This week in his blog post titled Can Christian Theology and Science Fiction Coexist? Mike Duran stated:
There is a potential incongruity between Christian theology and speculative fiction.
- Christian theology articulates the known. Speculative fiction probes the unknown.
My response was the following:
“Speculative fiction probes the unknown.”
Since I’m a big fan of dystopia I’ll add that one of the big things speculative fiction does is provide warnings. “What will the world look like if…” My novel answers that question on several levels. For instance, I seek to answer the question, “What will the world look like if the U.S. government gains complete control of food production and distribution.” Answer…they may use it to manipulate the collective brain chemistry of the nation, so DON’T let that happen.
What I know is that the Bible supports the notions of personal liberty and responsibility. What I don’t know is how exactly the world would look when people relinquish those rights to the government. I know it would not be a place I would want to live, but as for the details, I can only speculate.
So…looks to me like speculative fiction and the Bible are complementary. At least in this case.
In response to my comment, Jill wrote (sorry, another quote):
I know this is off-topic for Mike’s discussion, but haven’t we already relinquished much of our food production rights to the govt? For heaven’s sake, it’s illegal to sell or buy raw milk in my state, and the govt treats people who want to do either like they’re crack dealers–and that’s just one little, bitty example. Add in forced immunizations and forced irradiation of numerous products and water supplies forcefully polluted by fluoride, and GMOs rammed down our throats whether we want them or not . . .
It got me thinking of a blurb I’d written about my novel that I’d removed from my website when I converted to the new layout. I don’t talk much about my (very strong) opinions of the Standard American Diet (SAD) here. Over the course of ten years I’ve learned people are very protective of their food and if you criticize it, especially if you say that refined sugar is a drug, they can get downright nasty.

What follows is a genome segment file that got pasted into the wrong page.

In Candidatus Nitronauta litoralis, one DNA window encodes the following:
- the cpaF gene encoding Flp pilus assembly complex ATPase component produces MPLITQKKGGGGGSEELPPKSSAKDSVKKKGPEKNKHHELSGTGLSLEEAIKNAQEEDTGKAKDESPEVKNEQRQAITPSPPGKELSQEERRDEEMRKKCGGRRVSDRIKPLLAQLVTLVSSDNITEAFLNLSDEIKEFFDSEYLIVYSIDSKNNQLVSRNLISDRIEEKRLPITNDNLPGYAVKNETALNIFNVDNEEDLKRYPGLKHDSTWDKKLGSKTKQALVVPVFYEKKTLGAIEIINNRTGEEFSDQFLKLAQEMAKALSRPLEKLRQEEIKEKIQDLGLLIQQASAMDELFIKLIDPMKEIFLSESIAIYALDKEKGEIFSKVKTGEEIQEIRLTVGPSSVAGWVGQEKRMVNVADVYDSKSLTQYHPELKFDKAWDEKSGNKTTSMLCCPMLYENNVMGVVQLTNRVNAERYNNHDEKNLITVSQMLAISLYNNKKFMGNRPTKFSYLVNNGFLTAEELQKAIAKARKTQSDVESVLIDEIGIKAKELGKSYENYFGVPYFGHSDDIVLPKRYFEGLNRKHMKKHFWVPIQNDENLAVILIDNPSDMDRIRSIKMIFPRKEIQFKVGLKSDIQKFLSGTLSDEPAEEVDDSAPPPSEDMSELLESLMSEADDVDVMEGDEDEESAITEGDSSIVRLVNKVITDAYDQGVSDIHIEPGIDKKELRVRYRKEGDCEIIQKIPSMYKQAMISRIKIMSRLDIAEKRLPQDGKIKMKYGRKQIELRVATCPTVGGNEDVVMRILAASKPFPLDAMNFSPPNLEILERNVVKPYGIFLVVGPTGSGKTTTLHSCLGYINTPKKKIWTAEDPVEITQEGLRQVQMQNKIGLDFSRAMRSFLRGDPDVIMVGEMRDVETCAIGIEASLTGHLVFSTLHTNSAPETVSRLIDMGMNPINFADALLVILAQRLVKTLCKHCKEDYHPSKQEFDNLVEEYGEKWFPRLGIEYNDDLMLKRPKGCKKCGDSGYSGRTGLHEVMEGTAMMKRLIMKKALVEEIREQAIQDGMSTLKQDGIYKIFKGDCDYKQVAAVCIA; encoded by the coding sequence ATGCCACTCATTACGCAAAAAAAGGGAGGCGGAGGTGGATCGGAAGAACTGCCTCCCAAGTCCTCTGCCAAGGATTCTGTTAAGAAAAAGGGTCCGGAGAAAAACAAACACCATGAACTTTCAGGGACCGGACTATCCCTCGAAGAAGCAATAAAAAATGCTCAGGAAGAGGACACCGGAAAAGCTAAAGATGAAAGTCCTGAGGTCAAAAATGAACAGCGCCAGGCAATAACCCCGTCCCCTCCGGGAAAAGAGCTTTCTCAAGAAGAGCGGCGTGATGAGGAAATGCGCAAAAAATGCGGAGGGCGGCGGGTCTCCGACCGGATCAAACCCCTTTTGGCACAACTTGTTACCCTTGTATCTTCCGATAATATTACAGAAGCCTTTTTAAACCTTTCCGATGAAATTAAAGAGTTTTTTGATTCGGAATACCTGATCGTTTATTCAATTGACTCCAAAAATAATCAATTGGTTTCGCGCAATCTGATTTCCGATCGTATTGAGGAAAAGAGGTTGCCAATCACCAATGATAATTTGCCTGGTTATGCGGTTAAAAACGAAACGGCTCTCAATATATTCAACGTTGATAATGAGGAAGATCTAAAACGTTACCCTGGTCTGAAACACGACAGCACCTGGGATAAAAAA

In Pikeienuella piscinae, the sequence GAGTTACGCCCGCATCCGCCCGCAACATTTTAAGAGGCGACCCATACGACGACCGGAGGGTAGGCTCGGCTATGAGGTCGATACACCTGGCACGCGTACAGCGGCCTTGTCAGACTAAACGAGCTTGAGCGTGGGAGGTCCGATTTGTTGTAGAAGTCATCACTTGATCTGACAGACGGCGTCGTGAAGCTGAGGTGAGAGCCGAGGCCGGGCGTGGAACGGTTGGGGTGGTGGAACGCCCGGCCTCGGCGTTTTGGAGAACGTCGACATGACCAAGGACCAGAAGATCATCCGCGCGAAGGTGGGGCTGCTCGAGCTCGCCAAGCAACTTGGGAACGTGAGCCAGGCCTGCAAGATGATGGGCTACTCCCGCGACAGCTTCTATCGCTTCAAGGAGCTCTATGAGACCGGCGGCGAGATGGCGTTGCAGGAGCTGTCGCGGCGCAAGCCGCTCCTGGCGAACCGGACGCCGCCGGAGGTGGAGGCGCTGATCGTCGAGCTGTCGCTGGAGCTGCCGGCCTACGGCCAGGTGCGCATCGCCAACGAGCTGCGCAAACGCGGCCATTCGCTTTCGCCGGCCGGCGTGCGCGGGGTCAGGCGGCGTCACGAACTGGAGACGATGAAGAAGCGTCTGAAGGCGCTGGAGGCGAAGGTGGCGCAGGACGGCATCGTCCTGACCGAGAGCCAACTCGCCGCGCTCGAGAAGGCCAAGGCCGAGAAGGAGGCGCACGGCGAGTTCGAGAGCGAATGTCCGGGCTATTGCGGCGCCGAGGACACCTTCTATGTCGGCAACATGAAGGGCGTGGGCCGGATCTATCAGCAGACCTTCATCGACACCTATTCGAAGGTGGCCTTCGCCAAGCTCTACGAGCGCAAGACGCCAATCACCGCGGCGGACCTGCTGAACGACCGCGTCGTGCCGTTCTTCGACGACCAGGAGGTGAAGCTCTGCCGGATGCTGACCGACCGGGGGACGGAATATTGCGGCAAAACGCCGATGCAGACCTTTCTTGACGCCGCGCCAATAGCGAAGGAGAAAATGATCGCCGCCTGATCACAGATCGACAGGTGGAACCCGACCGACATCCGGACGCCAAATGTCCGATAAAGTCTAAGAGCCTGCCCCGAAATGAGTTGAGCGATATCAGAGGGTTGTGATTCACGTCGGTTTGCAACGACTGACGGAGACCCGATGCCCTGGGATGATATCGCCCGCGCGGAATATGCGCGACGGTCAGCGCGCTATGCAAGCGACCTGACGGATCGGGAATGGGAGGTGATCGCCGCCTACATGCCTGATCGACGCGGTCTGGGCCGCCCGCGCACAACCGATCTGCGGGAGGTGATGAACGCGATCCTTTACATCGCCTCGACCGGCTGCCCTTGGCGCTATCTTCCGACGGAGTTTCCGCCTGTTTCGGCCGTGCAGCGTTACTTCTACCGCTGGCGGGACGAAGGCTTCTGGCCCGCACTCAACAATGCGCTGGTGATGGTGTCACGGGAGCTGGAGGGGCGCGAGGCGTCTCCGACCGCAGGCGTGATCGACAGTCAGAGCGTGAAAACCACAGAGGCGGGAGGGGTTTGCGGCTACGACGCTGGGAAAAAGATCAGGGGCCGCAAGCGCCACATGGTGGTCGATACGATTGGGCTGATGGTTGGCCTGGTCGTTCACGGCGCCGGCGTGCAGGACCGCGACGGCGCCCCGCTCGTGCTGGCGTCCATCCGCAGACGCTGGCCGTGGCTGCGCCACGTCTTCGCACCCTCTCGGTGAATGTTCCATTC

Due to Jill’s interest, however, I’ve decided to dust off some of those opinions and share them here. And I’m doing it right before Christmas to make you feel guilty about all that refined and processed food you are about to eat. Buuwhahahahaha!!
An Overview of Martyred
Martyred is set in 2063, in a United States where the government runs the people through massive entitlements and overregulation. But here’s the twist. Martyred is a “nutritional thriller”. (In case you are wondering, it has nothing to do with overpopulation and cannibalism. Spoiler Alert: Soylent Green is people!)
The Science Behind the Fiction
As a college student in 1996, I read a book called Sugar Blues, by William Dufty. In it, he details the addictive and degenerative potential of refined sugar. Nine years later I discovered a book called The Sugar Addict’s Total Recovery Program, by Kathleen DesMaisons. She explains sugar addiction as volatile blood sugar combined with an imbalance of two key mood regulating neurotransmitters: beta endorphin and serotonin. The consequences of such imbalance are varied and often severe, including anorexia, bulimia, morbid obesity, anxiety, phobias, obsessive-compulsive disorder, alcohol and drug abuse, depression, and suicide.
My own struggle sugar addiction over the last decade inspired me to ask, What if? What if executives in the food industry know how addictive and mood altering refined sugar is and are using it to their advantage to make a profit?
Further, what if the Food and Drug Administration is allowing food companies to create addicts because they, too, are lining their pockets with the profits? To some extent, I suspect this is already happening.
So, taking it even further, what if the American people allow the government to nationalize food production and distribution? What if politicians, knowing the harmful potential of refined sugar, decide to use food as a weapon against society as they seek to gain more and more power over the people?
Martyred seeks to answer some of these questions.
The Faith Behind the Fiction
There are two main themes in Martyred. The first is this: The single-minded pursuit of an ideal, no matter how worthy it may seem, is a form of idolatry, which leads to corruption. The second theme is a message of hope for anyone who feels stuck in a negative situation or destructive lifestyle. I can’t say it any better than this: “Therefore, if anyone is in Christ, he is a new creation; the old has gone, the new has come!” 2 Corinthians 5:17 (NIV)
(In short, science fiction and Christian theology can coexist…and if anyone says otherwise I’ll rip that cupcake right from their lips!)
(Oh, and this: Refined Sugar: The Gateway Drug)